John Mayall’s Bluesbreakers – Live in 1967 volume two (review)

John Mayall’s Bluesbreakers – Live in 1967 Volume two (Forty Below) review

Staggering performances highlight the genius of Peter Green

In 2015, Forty Below Records issued the first-ever live recordings of John Mayall’s Bluesbreakers featuring guitarist Peter Green recorded back in 1967 (we reviewed that disc here).  They’ve followed that up with a second volume, which once again proves that Green needs to be in any discussion of the most gifted guitarists of all-time.  Oh, and he’s backed by bassist John McVie and drummer Mick Fleetwood, just months before the trio formed the original Fleetwood Mac.
As in Volume One, the sound quality here is certainly not stellar;  the performances were recorded on a single microphone reel to reel machine placed in the crowd.  Yet, the music is no less effective – giving us a glimpse into what an incredible force the Bluesbreakers were at their peak.

The disc’s opening track, “Tears in My Eyes,” a Mayall original, is worth the price of the disc alone.  Green’s spine-chilling solo goes on for 3 1/2 minutes, yet it never drags.  Instead, it builds in intensity as the guitarist seems to pull the notes directly from his soul.  As he ends, the crowd roars in approval.  Other standouts include B.B. King’s “Sweet Little Angel,” and the Green-penned instrumental “Greeny,”  which points to the direction he would take while forming Fleetwood Mac (hear him do some impressive note-bending near the end of the tune).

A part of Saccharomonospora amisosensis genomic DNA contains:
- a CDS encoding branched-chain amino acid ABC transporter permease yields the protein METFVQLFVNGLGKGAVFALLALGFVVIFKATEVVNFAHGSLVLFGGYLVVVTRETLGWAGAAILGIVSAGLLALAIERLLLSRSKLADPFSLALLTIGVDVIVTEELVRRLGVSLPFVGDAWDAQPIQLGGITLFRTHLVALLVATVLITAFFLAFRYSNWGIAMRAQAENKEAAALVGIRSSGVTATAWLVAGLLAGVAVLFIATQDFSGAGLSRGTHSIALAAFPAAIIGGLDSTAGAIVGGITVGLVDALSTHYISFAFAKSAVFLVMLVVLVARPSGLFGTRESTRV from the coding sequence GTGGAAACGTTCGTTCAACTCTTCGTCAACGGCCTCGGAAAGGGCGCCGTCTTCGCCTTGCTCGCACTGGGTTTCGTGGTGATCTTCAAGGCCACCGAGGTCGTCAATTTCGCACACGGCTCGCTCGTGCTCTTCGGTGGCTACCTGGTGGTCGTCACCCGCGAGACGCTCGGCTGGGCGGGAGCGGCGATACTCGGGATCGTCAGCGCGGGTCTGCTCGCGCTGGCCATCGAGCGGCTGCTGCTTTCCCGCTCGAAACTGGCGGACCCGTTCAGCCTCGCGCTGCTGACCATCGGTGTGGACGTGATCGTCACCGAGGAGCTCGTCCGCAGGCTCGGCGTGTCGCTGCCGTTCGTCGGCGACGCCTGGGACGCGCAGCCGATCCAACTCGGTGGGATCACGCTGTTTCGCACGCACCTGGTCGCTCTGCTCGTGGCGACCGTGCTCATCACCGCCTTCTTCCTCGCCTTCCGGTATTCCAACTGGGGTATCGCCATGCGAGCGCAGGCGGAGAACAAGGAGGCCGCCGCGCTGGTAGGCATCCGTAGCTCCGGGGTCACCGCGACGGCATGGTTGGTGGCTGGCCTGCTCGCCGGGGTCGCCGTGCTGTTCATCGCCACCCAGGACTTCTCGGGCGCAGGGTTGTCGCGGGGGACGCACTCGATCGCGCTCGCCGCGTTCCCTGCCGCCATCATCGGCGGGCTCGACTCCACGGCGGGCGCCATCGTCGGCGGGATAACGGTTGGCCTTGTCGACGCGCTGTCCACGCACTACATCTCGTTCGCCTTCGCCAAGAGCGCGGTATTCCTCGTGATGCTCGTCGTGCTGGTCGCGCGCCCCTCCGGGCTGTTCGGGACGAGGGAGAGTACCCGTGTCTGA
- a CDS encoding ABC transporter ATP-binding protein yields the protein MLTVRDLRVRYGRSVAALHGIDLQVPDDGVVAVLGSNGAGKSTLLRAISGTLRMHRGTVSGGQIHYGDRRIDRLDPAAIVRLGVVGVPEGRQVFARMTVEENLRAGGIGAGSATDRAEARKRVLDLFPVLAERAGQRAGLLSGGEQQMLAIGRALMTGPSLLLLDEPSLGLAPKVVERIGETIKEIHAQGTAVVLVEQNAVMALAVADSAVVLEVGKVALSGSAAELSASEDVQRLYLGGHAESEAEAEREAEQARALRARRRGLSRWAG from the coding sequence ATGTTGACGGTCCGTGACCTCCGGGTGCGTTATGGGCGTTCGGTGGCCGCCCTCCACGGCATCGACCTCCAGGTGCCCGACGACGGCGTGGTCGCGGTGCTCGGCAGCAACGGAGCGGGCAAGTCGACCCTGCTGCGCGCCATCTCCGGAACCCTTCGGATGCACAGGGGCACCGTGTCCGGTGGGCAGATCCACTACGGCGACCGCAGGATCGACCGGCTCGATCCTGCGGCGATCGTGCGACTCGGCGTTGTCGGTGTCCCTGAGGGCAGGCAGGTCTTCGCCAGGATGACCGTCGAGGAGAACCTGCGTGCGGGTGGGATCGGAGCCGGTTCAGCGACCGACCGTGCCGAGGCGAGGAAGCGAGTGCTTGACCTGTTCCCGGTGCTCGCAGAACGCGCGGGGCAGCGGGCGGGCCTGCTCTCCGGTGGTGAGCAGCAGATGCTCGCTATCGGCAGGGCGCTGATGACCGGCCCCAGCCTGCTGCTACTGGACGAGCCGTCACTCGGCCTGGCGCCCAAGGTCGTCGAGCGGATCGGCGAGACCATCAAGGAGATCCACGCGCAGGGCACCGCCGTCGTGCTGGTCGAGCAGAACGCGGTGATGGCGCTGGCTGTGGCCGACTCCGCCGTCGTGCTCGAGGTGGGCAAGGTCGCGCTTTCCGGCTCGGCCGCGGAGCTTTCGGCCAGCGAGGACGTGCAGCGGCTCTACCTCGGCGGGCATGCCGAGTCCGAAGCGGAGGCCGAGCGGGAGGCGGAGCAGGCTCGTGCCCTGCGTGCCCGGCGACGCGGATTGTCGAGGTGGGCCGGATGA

There are a couple of songs that are repeated on this second volume, but the performances are varied enough to justify their inclusion.  Especially good is “So Many Roads” – Green’s guitar tone and phrasing are absolutely jaw-dropping.  And, the solo here lasts 4 1/2 minutes!  A couple of tracks, like “Bye Bye Bird,”  turn the spotlight on Mayall’s fine harmonica playing, but the real draw is the brilliance of Peter Green.

Both volumes of John Mayall’s Bluesbreakers Live in 1967 are essential listening for any guitarist wanting to study British blues.  The casual fan should start with studio albums like A Hard Road before proceeding here.  —Tony Peters